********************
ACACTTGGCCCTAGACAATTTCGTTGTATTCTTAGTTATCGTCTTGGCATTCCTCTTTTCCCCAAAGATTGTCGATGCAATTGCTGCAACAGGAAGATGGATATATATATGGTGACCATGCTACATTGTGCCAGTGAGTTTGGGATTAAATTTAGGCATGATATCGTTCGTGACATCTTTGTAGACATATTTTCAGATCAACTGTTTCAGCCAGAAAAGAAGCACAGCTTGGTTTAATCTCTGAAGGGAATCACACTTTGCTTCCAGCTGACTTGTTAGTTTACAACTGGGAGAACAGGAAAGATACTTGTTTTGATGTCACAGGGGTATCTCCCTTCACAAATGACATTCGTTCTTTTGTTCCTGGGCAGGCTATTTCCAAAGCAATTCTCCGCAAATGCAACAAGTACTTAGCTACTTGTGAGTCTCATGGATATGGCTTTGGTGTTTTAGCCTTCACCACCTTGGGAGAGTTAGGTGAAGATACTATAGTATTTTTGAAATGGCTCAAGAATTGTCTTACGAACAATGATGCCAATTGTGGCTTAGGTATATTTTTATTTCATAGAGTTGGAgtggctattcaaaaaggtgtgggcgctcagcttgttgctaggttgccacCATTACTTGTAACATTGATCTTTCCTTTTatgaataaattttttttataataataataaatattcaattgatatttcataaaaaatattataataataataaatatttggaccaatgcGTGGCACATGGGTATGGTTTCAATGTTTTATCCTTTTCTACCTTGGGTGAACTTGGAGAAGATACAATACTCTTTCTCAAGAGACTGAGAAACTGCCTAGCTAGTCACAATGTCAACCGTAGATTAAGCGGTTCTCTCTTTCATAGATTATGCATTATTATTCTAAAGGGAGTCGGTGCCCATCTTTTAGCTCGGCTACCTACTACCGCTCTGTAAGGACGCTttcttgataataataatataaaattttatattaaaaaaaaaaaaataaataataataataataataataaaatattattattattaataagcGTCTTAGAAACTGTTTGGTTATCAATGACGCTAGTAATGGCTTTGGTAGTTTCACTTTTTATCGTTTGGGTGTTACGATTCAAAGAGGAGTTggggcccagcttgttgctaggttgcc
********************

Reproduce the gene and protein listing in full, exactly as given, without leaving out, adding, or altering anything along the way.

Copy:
ACACTTGGCCCTAGACAATTTCGTTGTATTCTTAGTTATCGTCTTGGCATTCCTCTTTTCCCCAAAGATTGTCGATGCAATTGCTGCAACAGGAAGATGGATATATATATGGTGACCATGCTACATTGTGCCAGTGAGTTTGGGATTAAATTTAGGCATGATATCGTTCGTGACATCTTTGTAGACATATTTTCAGATCAACTGTTTCAGCCAGAAAAGAAGCACAGCTTGGTTTAATCTCTGAAGGGAATCACACTTTGCTTCCAGCTGACTTGTTAGTTTACAACTGGGAGAACAGGAAAGATACTTGTTTTGATGTCACAGGGGTATCTCCCTTCACAAATGACATTCGTTCTTTTGTTCCTGGGCAGGCTATTTCCAAAGCAATTCTCCGCAAATGCAACAAGTACTTAGCTACTTGTGAGTCTCATGGATATGGCTTTGGTGTTTTAGCCTTCACCACCTTGGGAGAGTTAGGTGAAGATACTATAGTATTTTTGAAATGGCTCAAGAATTGTCTTACGAACAATGATGCCAATTGTGGCTTAGGTATATTTTTATTTCATAGAGTTGGAgtggctattcaaaaaggtgtgggcgctcagcttgttgctaggttgccacCATTACTTGTAACATTGATCTTTCCTTTTatgaataaattttttttataataataataaatattcaattgatatttcataaaaaatattataataataataaatatttggaccaatgcGTGGCACATGGGTATGGTTTCAATGTTTTATCCTTTTCTACCTTGGGTGAACTTGGAGAAGATACAATACTCTTTCTCAAGAGACTGAGAAACTGCCTAGCTAGTCACAATGTCAACCGTAGATTAAGCGGTTCTCTCTTTCATAGATTATGCATTATTATTCTAAAGGGAGTCGGTGCCCATCTTTTAGCTCGGCTACCTACTACCGCTCTGTAAGGACGCTttcttgataataataatataaaattttatattaaaaaaaaaaaaataaataataataataataataataaaatattattattattaataagcGTCTTAGAAACTGTTTGGTTATCAATGACGCTAGTAATGGCTTTGGTAGTTTCACTTTTTATCGTTTGGGTGTTACGATTCAAAGAGGAGTTggggcccagcttgttgctaggttgcc